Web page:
My Spoiler-Filled Review of Spider-Man: Homecoming

I’ve had the privilege of getting to watch more movies than usual this summer.  I haven’t reviewed all of them, as I’m not a professional—or even amateur—movie reviewer.  Wonder Woman was my favorite of those that I’d watched.  Last night, I watched Spider-Man: Homecoming.  Spidey has been my favorite super hero since I was in the third grade.  So, you might ask if this movie dethroned Diana’s film.


I’m going to break this down into things that I liked and didn’t like.  Kind of like a “pros” and “cons” list, understanding that what I don’t like, some others may not mind.


The prior two Spider-man actors each nailed one aspect of the character.  Tobey Maguire was a perfect Peter Parker.  He nailed the nerdy Parker perfectly.  When he put the mask on, however, he just couldn’t manage to be Spider-man.  Garfield was the other way around.  He nailed the humor that defines Spidey perfectly.  But his Peter was too “cool”.  Tom Holland manages both parts very well.  The geekiness, from Peter’s incredible intelligence to the geekiness of helping to put together a Lego Death star, is shown awesomely.  Spidey’s humor is there, nailed in particular when he interrupts the ATM heist.

Seeing Spider-man involved in the greater Marvel Cinematic Universe was a treat, and Iron Man’s inclusion played an important part.  As much as I hated how much Peter idolized Tony Stark in Civil War, this movie went a long way toward correcting that.

Peter’s relationship with his Aunt May was heartwarming.  While it didn’t mention Uncle Ben, it paid lip-service to the death when he tells his friend that, with everything else that his Aunt has gone through lately, he can’t put her through the pain of revealing his identity as Spider-man to her.

We also see, in more than one case, how being Spider-Man screws up his social life, affecting school and his time with the pretty girl.


To start, everyone was spouting off about how this movie did such a great job of including minorities.  I’m not racist.  I think that having minority super heroes is a great thing.  Falcon rocks.  Black Panther is awesome.  If you made either of them white, there would be heck to pay.  Granted, they didn’t make Peter a different race but they made Liz, MJ (see below), and even Flash Thompson a minority.  If you want to include more minorities in the movie, create new characters for them, like Peter’s friend, Ned.

Flash Thompson is supposed to be the jock who torments Peter for being a nerd.  Here, he’s presented as Peter’s intellectual rival and it just doesn’t work.  Further, making him a minority actually kind of defeats what the filmmakers were trying to do.  “Hey, let’s make the mean bully a different race!”

They made Liz Allan the daughter of the Vulture because . . . plot, I guess?  Ugh.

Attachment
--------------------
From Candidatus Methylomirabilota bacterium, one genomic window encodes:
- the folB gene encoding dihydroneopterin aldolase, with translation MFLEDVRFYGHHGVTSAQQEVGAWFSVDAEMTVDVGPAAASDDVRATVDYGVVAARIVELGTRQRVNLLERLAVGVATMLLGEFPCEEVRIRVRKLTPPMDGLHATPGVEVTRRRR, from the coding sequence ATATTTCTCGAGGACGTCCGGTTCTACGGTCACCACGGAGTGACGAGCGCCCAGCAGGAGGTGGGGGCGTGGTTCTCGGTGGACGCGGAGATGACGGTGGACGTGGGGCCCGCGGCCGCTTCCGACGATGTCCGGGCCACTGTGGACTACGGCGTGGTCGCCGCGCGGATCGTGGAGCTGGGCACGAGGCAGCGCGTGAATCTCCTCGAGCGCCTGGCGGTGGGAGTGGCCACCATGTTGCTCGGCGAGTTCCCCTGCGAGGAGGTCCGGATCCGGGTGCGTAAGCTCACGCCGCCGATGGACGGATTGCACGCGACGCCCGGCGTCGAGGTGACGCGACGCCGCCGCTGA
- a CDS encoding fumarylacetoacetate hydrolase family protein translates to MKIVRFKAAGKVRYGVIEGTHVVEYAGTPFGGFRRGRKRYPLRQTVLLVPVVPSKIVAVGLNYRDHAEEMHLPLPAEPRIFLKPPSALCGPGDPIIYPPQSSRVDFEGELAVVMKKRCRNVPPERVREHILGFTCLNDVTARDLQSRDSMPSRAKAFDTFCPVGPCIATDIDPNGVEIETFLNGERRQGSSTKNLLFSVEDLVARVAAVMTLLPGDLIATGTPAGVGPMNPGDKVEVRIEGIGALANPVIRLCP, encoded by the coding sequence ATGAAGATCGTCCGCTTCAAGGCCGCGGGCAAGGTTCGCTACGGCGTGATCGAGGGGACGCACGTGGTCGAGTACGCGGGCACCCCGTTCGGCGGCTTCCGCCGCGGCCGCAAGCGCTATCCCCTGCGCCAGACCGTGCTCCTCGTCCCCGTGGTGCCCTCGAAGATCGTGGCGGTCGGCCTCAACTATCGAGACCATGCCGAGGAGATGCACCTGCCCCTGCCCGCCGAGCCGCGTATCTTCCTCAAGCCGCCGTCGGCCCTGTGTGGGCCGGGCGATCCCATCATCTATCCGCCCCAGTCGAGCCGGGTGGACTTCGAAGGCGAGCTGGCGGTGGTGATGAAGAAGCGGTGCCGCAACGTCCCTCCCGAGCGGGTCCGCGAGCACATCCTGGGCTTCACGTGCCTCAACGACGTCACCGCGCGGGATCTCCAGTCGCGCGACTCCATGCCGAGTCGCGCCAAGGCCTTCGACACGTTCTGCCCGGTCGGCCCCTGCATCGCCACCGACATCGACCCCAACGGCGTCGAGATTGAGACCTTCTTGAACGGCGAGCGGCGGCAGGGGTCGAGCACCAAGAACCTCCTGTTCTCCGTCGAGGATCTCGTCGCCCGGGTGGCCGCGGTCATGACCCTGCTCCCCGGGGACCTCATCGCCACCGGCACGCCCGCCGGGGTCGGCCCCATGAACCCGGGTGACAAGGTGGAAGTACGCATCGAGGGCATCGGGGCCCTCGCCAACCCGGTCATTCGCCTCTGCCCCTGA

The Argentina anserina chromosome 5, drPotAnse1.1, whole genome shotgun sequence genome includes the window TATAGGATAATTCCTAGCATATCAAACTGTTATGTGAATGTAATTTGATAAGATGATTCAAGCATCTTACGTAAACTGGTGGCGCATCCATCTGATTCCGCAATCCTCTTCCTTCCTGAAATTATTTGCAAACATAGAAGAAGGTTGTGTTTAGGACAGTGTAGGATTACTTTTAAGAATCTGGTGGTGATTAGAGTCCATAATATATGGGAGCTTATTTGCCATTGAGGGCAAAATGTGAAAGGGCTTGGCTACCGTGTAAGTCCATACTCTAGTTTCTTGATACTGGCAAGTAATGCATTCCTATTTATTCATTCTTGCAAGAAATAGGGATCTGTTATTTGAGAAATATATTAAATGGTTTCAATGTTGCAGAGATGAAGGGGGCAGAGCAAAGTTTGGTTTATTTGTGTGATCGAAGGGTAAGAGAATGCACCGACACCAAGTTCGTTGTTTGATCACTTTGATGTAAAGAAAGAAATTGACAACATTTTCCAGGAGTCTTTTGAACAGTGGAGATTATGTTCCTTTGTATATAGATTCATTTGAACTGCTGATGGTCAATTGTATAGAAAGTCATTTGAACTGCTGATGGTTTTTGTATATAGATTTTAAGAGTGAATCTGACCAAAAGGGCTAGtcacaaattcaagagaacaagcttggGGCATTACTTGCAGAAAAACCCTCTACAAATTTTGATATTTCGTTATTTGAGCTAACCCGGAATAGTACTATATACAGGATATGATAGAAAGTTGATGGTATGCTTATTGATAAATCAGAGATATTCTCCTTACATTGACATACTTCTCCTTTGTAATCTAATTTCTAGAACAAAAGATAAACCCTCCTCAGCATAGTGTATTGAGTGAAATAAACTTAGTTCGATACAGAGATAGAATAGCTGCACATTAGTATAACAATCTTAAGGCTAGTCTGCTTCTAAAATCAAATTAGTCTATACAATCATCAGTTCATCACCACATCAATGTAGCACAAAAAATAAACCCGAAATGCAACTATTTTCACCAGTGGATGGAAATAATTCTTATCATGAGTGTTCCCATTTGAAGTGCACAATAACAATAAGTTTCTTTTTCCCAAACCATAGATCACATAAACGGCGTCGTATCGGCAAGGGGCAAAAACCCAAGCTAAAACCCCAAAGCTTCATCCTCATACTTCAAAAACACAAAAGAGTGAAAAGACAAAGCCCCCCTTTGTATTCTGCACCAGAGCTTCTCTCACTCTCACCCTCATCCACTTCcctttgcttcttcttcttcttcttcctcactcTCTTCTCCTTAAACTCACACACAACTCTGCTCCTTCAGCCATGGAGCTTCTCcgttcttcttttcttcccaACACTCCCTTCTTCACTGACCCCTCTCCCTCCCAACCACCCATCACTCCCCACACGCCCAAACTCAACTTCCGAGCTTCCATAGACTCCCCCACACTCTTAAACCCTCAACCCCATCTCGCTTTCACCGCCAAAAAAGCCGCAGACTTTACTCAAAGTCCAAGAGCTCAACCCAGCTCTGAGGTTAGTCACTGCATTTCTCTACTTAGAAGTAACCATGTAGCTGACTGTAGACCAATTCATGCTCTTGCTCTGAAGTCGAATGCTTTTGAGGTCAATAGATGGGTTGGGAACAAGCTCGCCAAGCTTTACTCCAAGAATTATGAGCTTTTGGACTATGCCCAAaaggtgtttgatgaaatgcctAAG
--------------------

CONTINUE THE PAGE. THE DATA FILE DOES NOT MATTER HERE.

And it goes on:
Zendaya plays Michelle, who really has not reason to be there, other than being a total downer in the movie and to make an obscene gesture at Peter for no apparent reason.  On top of that, she tells us at the end of the movie that her friends call her “MJ,” leading us to the conclusion that, while her first name is not Mary, she is going to fill the role of Mary Jane in the MCU.  Another UGH.  MJ is lively, playful and passionate.  Michelle is none of these things.  If she were removed from the movie, you wouldn’t even miss her.

The movie had way more adult language than any of the prior Spidey films; compounded by the fact that some of it comes from the Web-head, himself.  There is a joke about Ned telling a librarian that he’s looking at internet porn.  Tony makes a flirty comment about Aunt May, inappropriate because it’s right in front of Peter.

The new suit was . . . well, a plot device.  It looks close enough to the original to appeal to those of us who are old fans.  But making it almost a clone of the Iron Man suit (minus the invulnerability) felt really out of place.  The talking computer, to whom he gave the name of Karen, had a pleasant enough voice.  But Peter being a financially-struggling super hero is one of the staples of the character and all of the tech in the suit kind of worked against this.  How many web shooter combinations did she say that he had?  Hmmm . . ..

To answer my question about whether this movie dethroned Wonder Woman, I enjoyed watching this movie.  I really did.  I would probably put it somewhere below the first two Raimi movies and just above the two Webb movies (and WAAAY above the third Raimi movie).  But I question many of the decisions that they made.  So WW remains my favorite of the summer.


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